Syria pulls 2,000 more troops from Lebanon
Syria has cut back its troops in Lebanon to the lowest level in three decades as 2,000 more soldiers returned home in recent days, the Lebanese military said Monday.
The move put Damascus on track to have all its forces out of Lebanon before parliamentary elections in May, meeting a key U.S. and U.N. demand.
Despite the troop withdrawal, pressure mounted on Syria and the allied Lebanese government to complete the pullout quickly, hold elections on time and cooperate with an international inquiry into former Lebanese premier Rafik Hariri's Feb. 14 assassination.
Lebanon has grudgingly agreed to go along with a U.N.-led inquiry, which has the potential to embarrass both authorities in both Syria and Lebanon, who many Lebanese accuse of involvement in Hariri's death. Both governments deny the accusations.
A U.N. fact-finding mission criticized Syria for creating the conditions for Hariri's death and poured scorn on the Lebanese investigation into the killing.
"Syria get out of Lebanon," the women shouted while walking about a half mile from the seafront street where Hariri's motorcade was blown up to his grave in Martyrs' Square.
Syria is believed to have about 8,000 soldiers still in eastern Lebanon following the withdrawal of 2,000 soldiers in recent days, a Lebanese military official said on condition of anonymity. Immediately before Hariri's death, about 14,000 Syrian soldiers were in Lebanon. At their peak in the 1980s and 1990s, they numbered about 40,000.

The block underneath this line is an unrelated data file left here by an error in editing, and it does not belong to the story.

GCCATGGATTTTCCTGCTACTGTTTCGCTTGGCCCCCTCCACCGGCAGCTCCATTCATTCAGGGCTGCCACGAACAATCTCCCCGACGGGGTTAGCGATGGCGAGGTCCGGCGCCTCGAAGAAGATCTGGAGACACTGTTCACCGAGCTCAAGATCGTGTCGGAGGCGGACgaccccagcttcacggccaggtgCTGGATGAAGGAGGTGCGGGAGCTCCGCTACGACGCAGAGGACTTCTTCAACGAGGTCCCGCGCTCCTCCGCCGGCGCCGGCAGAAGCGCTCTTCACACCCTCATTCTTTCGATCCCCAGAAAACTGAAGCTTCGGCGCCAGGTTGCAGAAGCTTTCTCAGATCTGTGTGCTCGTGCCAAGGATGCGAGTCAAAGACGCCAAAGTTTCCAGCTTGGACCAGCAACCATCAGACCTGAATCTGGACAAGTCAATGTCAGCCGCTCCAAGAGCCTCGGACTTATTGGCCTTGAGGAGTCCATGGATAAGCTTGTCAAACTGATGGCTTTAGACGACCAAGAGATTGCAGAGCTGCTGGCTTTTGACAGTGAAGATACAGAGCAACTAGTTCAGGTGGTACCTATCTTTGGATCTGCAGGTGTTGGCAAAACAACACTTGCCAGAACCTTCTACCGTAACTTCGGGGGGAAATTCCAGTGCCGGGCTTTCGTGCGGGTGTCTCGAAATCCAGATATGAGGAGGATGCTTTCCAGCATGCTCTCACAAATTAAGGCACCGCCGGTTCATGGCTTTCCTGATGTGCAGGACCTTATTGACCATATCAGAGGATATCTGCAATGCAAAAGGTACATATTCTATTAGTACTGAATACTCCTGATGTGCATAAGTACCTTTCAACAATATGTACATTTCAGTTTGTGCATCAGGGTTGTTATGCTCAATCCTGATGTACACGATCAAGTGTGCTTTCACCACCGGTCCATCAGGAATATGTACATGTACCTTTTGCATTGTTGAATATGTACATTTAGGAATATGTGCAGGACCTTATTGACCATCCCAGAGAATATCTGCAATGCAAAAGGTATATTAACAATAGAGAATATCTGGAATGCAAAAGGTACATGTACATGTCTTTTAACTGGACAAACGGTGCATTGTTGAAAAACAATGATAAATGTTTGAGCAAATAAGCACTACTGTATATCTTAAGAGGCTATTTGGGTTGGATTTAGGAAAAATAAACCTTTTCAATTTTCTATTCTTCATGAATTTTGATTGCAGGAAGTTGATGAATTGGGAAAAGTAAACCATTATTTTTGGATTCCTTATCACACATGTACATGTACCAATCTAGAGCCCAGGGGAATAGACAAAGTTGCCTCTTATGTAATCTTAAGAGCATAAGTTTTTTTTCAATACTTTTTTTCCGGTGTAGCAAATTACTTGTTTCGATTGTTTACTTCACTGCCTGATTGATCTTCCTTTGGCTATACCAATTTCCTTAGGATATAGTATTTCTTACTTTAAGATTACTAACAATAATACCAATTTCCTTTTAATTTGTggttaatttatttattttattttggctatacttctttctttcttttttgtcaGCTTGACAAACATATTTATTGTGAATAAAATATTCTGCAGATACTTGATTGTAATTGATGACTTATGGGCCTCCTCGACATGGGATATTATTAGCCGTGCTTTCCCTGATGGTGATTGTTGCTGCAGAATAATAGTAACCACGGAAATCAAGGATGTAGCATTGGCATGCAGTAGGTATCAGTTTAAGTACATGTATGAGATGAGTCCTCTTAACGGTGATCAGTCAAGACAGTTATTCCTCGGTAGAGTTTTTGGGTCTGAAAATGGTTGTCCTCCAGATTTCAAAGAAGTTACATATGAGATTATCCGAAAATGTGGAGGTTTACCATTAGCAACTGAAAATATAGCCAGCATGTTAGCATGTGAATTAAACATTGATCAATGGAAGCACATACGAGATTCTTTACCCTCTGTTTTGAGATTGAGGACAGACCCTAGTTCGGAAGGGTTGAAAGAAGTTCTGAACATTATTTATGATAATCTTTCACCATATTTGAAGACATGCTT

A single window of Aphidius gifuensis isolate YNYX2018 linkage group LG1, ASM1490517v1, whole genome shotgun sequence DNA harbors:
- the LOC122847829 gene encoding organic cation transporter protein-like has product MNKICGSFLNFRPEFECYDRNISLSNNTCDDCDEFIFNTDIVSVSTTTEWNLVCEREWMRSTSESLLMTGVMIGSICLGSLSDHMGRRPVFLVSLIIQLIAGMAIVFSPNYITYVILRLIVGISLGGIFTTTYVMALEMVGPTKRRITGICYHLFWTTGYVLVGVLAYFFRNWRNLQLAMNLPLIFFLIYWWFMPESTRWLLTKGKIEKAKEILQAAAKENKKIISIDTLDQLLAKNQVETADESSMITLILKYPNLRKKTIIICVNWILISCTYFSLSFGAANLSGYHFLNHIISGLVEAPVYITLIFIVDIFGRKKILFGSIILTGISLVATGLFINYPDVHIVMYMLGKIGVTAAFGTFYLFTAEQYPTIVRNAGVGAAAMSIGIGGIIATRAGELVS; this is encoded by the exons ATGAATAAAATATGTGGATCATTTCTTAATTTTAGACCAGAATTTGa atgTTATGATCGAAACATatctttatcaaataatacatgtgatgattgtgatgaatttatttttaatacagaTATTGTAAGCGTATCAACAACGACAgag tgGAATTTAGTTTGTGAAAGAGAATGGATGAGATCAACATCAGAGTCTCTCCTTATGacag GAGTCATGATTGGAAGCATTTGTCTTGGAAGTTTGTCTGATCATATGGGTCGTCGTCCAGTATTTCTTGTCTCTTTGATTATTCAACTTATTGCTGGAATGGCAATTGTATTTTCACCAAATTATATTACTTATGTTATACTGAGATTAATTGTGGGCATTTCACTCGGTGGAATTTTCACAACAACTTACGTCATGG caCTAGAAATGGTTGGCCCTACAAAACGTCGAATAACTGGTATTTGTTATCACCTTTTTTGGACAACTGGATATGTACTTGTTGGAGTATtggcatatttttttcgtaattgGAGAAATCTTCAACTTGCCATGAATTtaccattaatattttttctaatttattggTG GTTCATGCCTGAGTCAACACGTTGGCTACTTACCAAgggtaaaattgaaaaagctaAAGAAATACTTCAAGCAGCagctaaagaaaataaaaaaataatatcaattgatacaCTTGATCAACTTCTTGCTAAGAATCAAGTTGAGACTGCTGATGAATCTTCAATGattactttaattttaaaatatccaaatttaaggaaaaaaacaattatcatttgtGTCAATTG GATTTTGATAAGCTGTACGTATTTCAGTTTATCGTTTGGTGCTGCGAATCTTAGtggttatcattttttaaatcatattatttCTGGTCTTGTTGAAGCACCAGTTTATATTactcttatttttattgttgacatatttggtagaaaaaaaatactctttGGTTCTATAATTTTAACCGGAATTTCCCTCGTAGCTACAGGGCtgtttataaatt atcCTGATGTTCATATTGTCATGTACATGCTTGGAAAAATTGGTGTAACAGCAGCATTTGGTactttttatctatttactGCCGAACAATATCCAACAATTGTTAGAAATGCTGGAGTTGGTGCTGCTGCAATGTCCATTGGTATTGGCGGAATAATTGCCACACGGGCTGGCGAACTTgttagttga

Also Monday, Syrian soldiers dismantled eight positions near the eastern city of Baalbek, while about 15 miles to the north, in Chaat, more troops loaded equipment into 10 trucks, each towing an anti-aircraft gun.
The Lebanese military official said the Lebanese-Syrian Military Commission will meet next week to agree on the second phase of the military withdrawal, which is expected to see the complete removal of Syrian forces from Lebanon. About 4,000 soldiers left in the first phase that ended March 17.
Lebanon's pro-Syria defense minister, Abdul Rahim Murad, said the pullout will continue "until all the Syrian army has entered Syrian territory."
The United Nations and Washington are demanding a full Syrian withdrawal before Lebanese parliamentary elections due to begin in April and go through May.
"Syria wants to push away any possibility of being a target" for U.S. or international pressures, Syrian political analyst Imad Fawzi al-Shueibi said.
Visiting U.S. envoy David Satterfield said the elections must be held on time, with monitoring by international observers.
"We have said many times that the international community wishes to see Lebanon move forward in a political process which leads rapidly to elections as scheduled," Satterfield told reporters.
Opposition leaders blame Syria for three bombings that rocked Lebanon last week that killed three people, injured more than 15 and raised fears of renewed sectarian bloodshed. They argue Syrian leaders want to sow fear as their troops leave Lebanon.